Ordered as a prototype in June 1916 and tested at Warnemunde in the following September, the W 4 single-seat fighter floatplane mated a D II fuselage with new wings and tail surfaces, the 160 hp Daimler D III engine being retained. The twin floats had to be redesigned and reinforced, and the transparent Cellon wing centre section panel featured by early production W 4s became brittle and tore in flight, necessitating replacement by fabric. From June 1917, the side radiators - which tended to boil over in hot weather - were replaced, and, with the sixth production batch commencing with the 68th series aircraft, ailerons were introduced also in the lower wing. With an armament of either one or two 7,92-mm guns, the W 4 operated over both the North Sea and the Baltic, and 128 (including the prototype) were built, the last of eight batches being ordered in August 1917 with deliveries being completed in the following December. As late as June 1918, 65 W 4s were still listed as active (24 more being with various seaplane stations as practice machines).

Max speed, 99 mph (160 km/h).
Time to 3,280 ft (1000 m), 6.5 min.
Empty weight, 1,742 lb (790 kg).
Loaded weight, 2,359 lb (1070 kg).
Span, 31ft 2 in (9,50m).
Length, 27ft 1 1/4 in (8,26m).
Height, 11 ft 11 3/4 in (3,65 m).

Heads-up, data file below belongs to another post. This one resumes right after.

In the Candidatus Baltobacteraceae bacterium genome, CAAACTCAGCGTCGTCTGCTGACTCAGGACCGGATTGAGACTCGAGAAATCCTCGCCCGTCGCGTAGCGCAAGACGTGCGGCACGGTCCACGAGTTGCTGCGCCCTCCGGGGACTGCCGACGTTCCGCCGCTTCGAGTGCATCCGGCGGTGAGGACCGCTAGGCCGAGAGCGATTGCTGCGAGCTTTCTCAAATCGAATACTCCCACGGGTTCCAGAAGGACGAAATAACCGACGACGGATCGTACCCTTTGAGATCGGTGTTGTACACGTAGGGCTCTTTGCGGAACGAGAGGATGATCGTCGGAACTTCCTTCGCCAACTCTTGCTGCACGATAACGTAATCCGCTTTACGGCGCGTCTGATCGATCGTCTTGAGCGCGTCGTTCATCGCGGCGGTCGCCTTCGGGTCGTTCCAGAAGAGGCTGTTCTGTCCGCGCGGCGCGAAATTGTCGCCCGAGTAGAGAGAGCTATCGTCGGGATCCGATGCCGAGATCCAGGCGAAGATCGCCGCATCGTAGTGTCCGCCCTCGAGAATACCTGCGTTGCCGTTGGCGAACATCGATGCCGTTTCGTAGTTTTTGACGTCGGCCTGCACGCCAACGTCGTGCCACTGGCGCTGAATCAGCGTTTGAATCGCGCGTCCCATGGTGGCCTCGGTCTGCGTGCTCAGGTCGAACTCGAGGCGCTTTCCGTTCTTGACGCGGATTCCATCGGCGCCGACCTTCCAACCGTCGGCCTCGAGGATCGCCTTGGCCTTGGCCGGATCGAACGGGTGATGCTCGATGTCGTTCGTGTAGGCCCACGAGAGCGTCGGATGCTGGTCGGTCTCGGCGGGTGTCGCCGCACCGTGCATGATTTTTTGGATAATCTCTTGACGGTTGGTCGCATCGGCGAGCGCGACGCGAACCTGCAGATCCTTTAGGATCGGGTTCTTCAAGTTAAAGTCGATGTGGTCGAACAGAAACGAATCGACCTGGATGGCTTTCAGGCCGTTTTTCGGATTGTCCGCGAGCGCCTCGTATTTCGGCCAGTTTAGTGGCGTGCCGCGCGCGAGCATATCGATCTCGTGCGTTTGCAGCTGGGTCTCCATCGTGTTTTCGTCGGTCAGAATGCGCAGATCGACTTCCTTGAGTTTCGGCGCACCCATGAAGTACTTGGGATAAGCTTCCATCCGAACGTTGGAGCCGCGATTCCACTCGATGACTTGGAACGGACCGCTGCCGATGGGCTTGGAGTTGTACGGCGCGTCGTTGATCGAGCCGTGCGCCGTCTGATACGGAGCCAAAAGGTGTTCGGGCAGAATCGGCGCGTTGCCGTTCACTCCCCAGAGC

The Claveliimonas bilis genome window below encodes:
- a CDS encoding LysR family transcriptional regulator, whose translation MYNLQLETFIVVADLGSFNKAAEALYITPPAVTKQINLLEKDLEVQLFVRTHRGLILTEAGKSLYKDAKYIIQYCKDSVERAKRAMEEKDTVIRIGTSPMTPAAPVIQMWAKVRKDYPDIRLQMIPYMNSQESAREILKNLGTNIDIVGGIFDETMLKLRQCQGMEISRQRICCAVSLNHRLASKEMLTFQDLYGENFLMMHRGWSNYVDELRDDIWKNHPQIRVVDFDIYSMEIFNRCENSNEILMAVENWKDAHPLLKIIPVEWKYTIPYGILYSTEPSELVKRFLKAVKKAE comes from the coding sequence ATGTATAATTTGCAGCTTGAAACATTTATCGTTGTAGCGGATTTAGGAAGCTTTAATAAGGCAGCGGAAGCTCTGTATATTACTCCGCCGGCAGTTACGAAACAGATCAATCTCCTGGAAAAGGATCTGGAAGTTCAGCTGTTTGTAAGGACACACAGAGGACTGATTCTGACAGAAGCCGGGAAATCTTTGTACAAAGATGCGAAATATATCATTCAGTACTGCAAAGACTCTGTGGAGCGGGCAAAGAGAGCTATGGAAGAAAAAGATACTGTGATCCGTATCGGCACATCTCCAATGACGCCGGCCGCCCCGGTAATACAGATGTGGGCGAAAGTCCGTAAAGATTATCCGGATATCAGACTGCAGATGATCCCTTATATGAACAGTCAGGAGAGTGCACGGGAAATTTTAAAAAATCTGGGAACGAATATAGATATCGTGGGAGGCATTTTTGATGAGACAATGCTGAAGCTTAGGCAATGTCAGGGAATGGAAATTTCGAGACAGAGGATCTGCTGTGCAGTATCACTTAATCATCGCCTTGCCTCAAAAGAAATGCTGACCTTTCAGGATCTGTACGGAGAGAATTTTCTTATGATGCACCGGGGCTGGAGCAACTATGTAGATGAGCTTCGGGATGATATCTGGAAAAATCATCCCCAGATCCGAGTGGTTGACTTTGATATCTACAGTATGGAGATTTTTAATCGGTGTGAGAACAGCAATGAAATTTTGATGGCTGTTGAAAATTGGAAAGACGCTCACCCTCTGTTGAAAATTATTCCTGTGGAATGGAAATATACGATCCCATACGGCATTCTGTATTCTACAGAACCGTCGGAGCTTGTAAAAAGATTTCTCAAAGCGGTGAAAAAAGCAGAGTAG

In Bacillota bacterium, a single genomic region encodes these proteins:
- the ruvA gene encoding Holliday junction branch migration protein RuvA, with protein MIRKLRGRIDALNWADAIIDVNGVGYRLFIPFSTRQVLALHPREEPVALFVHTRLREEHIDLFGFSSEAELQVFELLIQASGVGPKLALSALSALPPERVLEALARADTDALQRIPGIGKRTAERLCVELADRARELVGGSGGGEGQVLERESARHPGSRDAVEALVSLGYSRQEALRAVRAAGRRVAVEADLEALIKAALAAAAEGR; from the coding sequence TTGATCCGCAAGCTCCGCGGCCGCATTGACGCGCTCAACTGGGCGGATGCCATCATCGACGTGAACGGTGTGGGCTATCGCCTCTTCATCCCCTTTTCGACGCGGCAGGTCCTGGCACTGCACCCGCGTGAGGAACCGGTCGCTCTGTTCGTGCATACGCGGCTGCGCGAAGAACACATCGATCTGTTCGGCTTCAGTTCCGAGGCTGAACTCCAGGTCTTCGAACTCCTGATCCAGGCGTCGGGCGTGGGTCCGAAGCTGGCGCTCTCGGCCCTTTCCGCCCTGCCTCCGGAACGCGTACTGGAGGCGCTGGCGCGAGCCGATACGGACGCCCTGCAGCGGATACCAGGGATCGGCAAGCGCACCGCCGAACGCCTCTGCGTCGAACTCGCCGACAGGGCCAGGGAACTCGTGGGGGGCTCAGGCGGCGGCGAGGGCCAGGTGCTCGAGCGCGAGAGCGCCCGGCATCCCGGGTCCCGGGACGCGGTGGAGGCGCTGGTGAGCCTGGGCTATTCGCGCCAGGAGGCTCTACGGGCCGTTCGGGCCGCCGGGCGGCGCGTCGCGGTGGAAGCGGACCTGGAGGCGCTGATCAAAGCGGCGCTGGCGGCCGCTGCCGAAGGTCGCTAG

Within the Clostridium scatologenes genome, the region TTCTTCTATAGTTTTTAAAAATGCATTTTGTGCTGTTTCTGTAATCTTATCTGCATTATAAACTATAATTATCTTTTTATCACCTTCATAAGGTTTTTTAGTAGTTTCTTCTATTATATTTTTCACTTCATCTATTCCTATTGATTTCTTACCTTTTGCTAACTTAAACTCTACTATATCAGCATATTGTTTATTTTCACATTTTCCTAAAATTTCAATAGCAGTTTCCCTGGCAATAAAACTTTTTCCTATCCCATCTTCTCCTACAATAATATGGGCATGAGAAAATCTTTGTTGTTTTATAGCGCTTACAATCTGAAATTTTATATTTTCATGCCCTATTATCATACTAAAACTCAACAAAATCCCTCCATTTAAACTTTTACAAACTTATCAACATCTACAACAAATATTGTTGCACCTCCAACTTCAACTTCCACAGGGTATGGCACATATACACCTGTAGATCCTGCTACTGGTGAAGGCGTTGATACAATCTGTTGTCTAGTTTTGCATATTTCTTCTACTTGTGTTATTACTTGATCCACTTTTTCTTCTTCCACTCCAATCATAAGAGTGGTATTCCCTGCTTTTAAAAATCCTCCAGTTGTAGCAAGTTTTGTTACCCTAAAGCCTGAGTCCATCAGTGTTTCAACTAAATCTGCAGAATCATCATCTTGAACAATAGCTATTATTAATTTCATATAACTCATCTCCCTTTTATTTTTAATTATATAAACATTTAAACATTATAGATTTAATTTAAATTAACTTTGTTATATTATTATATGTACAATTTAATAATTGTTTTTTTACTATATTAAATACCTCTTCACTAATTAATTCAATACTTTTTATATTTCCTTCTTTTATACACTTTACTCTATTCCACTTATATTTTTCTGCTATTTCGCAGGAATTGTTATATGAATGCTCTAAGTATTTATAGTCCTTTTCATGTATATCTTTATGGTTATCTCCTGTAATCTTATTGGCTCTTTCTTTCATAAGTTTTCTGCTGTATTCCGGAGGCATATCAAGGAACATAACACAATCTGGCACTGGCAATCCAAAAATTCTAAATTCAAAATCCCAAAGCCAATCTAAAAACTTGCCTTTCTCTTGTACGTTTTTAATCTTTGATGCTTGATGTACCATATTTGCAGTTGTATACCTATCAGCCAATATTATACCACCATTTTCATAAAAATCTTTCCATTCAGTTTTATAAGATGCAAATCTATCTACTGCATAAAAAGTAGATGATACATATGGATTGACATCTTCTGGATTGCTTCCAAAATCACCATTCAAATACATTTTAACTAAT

Wing area, 340.15 sq ft (31,60 m2).


E.Hauke, W.Schroeder, B.Totschinger Die Flugzeuge der k.u.k. Luftfahrtruppe und Seeflieger 1914-1918


Kampfflugboote
E 5 Albatros W4 Dt. Marinenummer 1317 Merc 160
E 6 Albatros W4 Dt. Marinenummer 1326 Merc 160
E 7 Albatros W4 Dt. Marinenummer 1504 Merc 160
E 8 Albatros W4 Dt. Marinenummer 1505 Merc 160
E 9 Albatros W4 Dt. Marinenummer 1506 Merc 160
E 10 Albatros W4 Dt. Marinenummer 1507 Merc 160
E 11 Albatros W4 Dt. Marinenummer 1508 Merc 160
E 12 Albatros W4 Dt. Marinenummer 1318 Merc 160

J.Herris - Albatros Aircraft of WWI. Volume 3: Bombers, Seaplanes, J-types /Centennial Perspective/ (3)
The prototype Albatros W.4 Marine #747 as built with stained wood fuselage and clear-doped linen flying surfaces. After it was assigned to Zeebrugge it was partly over-painted in camouflage colors.
J.Herris - German Seaplane Fighters of WWI /Centennial Perspective/
The prototype Albatros W4 Marine #747 as built with stained wood fuselage and clear-doped linen flying surfaces. After it was assigned to Zeebrugge it was partly over-painted in camouflage colors.
J.Herris - Albatros Aircraft of WWI. Volume 3: Bombers, Seaplanes, J-types /Centennial Perspective/ (3)
Albatros W.4 Marine #747 was given a splotchy camouflage pattern (exact pattern and colors unknown) and named Mowe (Seagull) after assignment to Seeflugstation Zeebrugge. It was flown by Oblt.z.S. Friedrich Christiansen.
J.Herris - Albatros Aircraft of WWI. Volume 3: Bombers, Seaplanes, J-types /Centennial Perspective/ (3)
Albatros W.4 Marine #911 after tactical markings were added. This fighter was flown by Lt.z.S. Schulz, who downed three aircraft while flying it.
J.Herris - German Seaplane Fighters of WWI /Centennial Perspective/
Albatros W4 Marine #911 after tactical markings were added. Close inspection of available photos shows the circular markings were in three colors, thought to be the German national colors, and were applied to the top of the rear fuselage in addition to the sides. This fighter was flown by Lt.s.Z. Schulz, who downed three aircraft while flying it.
J.Herris - Albatros Aircraft of WWI. Volume 3: Bombers, Seaplanes, J-types /Centennial Perspective/ (3)
Albatros W.4 Marine #1115 carried a personal insignia of a white arrow.
J.Herris - Albatros Aircraft of WWI. Volume 3: Bombers, Seaplanes, J-types /Centennial Perspective/ (3)